# Calculating average distance

I have a program that gives the average distance as the output. When I tried to repeat finding the average distance 100 times using Table, It failed to generate the output. This is the program.

Xarray = A @@@ Tuples[Range[0, 4], 3];
Table[M = RandomSample[Xarray, 7];
energies = RandomVariate[ExponentialDistribution[1.5], {7}];
f = {#, First@Pick[energies, M, #]} &;
list = Map[f, M]
c = Subsets[Range[Length@list], {2}];
d = Length@%

distanceBetween[{n_, m_}] :=
Norm[List @@ list[[n, 1]] - List @@ list[[m, 1]]]

Map[distanceBetween, c]
ans = % // N;

Total[%/d], {i, 100}]


The program is like this. I created an array of let say 500 elements and assigned energy to it. Next I choose a coordinate from the list and find the distance from other coordinates using the norm equation. Next I sum up that distances in the list and take the average of the distance. The Problem comes when I am trying to do this process 100 times using Table or Do command.

• Could you post the Table command you used. You should not use symbols that start with a capital letter such as Xarray or A, M as those might shadow MMa symbols. – Matariki Jul 14 '12 at 10:21
• I had posted it now. – Daniel Jul 14 '12 at 10:27
• A note, Length@Xarray; doesn't seem to do anything, is there a use for it ? And what is the purpose of A, it seems redundant? – image_doctor Jul 14 '12 at 10:28
• Thanks, but your Table command is incomplete. Also you are assigning repeatedly a list to a single variable. do you mean m = Table[RandomSample[Xarray,7],{100}] or so? – Matariki Jul 14 '12 at 10:30
• I didn't edited the program. It helps me to know the number of elements in the array. – Daniel Jul 14 '12 at 10:32

## 2 Answers

Try this. It is not beautiful but ...

xarray = A @@@ Tuples[Range[0, 4], 3];

distanceBetween[{n_, m_}, list_] :=
Norm[List @@ list[[n, 1]] - List @@ list[[m, 1]]];

meanDist := Module[{m, c, f, list, energies},
m = RandomSample[xarray, 7];
energies = RandomVariate[ExponentialDistribution[1.5], {Length@m}];
f = {#, First@Pick[energies, m, #]} &;
list = Map[f, m];
c = Subsets[Range[Length@list], {2}];
Mean@Map[distanceBetween[#, list] &, c] // N]

Table[meanDist, {100}]


I hope this helps.

I see that you are at least using the answers to your previous questions to improve your code, but I do think you need to spend a bit more time with the documentation so that you better understand what you are doing. It really doesn't make people keen to help when you come back with the same problem and ask for help at every step.

Once you clean up the code with semicolons, you don't get errors any more, but the result is something like a 100-length vector where each element looks like:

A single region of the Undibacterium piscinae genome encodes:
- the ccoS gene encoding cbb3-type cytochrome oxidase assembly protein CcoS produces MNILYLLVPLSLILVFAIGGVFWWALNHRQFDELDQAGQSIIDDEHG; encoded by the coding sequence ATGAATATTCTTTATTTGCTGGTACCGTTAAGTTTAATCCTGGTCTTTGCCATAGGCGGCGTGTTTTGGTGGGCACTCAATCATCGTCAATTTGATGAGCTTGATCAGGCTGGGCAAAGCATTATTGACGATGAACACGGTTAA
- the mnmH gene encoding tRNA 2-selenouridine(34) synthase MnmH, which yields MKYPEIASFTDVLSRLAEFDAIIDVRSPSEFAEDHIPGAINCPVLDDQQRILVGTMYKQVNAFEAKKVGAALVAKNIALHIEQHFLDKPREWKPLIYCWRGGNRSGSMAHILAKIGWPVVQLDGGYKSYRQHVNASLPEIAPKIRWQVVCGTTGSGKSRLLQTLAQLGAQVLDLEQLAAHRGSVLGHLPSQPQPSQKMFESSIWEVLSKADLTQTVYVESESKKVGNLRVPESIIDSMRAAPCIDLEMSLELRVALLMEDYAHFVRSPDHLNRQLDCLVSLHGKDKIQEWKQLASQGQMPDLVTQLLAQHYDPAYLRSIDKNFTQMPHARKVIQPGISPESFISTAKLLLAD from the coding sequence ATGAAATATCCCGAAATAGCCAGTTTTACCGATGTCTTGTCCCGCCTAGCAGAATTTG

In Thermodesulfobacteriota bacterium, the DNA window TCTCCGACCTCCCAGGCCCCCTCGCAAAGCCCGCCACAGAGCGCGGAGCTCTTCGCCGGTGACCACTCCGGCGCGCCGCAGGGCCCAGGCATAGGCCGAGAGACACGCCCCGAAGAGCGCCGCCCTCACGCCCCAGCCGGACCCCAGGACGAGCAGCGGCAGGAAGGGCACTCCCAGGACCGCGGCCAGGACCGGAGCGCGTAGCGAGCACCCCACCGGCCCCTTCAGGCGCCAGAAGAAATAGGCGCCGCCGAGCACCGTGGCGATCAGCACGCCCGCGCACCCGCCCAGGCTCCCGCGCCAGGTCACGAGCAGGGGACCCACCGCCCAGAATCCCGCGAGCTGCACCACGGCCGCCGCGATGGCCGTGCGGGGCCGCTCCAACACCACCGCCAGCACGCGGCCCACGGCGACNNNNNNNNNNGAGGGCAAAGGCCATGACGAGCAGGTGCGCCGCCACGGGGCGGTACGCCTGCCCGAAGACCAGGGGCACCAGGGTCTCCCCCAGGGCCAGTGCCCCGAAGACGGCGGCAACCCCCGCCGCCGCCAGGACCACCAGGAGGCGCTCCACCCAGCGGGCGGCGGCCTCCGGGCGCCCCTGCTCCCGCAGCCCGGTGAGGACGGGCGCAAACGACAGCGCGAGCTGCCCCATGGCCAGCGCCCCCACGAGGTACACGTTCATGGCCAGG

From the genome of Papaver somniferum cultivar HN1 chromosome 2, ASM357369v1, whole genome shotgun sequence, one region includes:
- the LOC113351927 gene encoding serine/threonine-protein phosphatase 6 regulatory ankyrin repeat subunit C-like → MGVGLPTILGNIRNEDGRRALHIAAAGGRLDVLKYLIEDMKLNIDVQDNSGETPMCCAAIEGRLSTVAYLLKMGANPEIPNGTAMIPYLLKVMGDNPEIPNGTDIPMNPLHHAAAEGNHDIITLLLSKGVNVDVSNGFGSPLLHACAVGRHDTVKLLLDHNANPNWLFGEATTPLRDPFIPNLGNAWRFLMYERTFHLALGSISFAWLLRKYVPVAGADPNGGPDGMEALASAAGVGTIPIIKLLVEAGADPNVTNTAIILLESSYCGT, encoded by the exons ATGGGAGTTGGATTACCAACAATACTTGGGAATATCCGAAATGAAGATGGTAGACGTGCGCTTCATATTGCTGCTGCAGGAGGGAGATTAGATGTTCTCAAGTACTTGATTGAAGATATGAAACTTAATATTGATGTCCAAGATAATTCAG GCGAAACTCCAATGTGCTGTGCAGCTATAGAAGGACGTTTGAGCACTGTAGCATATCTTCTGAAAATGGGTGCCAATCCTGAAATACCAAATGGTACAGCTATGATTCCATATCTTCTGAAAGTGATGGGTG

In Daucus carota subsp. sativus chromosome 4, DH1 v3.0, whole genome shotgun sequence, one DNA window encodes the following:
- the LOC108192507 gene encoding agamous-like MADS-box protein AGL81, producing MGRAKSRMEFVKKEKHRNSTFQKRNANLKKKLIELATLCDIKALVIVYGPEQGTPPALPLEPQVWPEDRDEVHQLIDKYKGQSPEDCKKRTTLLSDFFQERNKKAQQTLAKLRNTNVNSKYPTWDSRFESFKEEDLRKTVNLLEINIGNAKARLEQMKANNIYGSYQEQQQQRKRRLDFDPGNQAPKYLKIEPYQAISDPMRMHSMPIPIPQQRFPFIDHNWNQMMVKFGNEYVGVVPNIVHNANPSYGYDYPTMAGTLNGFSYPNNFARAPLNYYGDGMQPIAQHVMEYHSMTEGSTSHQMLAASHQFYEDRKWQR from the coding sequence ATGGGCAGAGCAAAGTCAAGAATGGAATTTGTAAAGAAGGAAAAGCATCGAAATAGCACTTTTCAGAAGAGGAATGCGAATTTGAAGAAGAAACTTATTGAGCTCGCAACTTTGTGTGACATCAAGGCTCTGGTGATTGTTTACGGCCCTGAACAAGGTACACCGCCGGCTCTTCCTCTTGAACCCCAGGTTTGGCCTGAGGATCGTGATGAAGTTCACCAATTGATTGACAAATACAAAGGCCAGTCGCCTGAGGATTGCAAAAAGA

1/125 A[0, 0, 0] + 1/125 A[0, 0, 1] + 1/125 A[0, 0, 2] +
1/125 A[0, 0, 3] + 1/125 A[0, 0, 4] + 1/125 A[0, 1, 0] +
1/125 A[0, 1, 1] + 1/125 A[0, 1, 2] + 1/125 A[0, 1, 3] +
1/125 A[0, 1, 4] + 1/125 A[0, 2, 0] + <<103>> + 1/125 A[4, 2, 4] +
1/125 A[4, 3, 0] + 1/125 A[4, 3, 1] + 1/125 A[4, 3, 2] +
1/125 A[4, 3, 3] + 1/125 A[4, 3, 4] + 1/125 A[4, 4, 0] +
1/125 A[4, 4, 1] + 1/125 A[4, 4, 2] + 1/125 A[4, 4, 3] +
1/125 A[4, 4, 4]


I'm sure that's not what you intended. The use of % inside the Table (or Module) seems unnecessary and I think it is part of the problem.

If you compress the last three lines inside your Table to

Total[N[Map[distanceBetween, c]] ]/d


you will get numerical data of the kind I think you are looking for.

There are some other problems with your code, e.g. the unnecessary manual calculation of mean instead of using Mean (so you can remove the other %). I also think that calculating the energies inside the Table means that if you select the same element in more than one of your RandomSamples, it will have a different energy each time. I am sure this is not what you intend. The problem here is not with your understanding of Mathematica, it is with your understanding of what you are trying to do. Try writing out step by step in pseudocode or math first, to test if you have made a conceptual error in your implementation.

I'll also point out that if you hadn't given the elements of Xarray a Head of A using A @@@, you wouldn't need the List @@ code further down in the distance between function.

In any case if you redefine your distanceBetween function like this, you won't need to keep inefficiently redefining it in each iteration of the Table.

distanceBetween[lst_, {n_, m_}] := Norm[List @@ lst[[n, 1]] - List @@ lst[[m, 1]]]


Alternatively, leave the elements of Xarray as lists not A[1,2,3] and so on, and you can just use the EuclideanDistance function instead of recoding it yourself.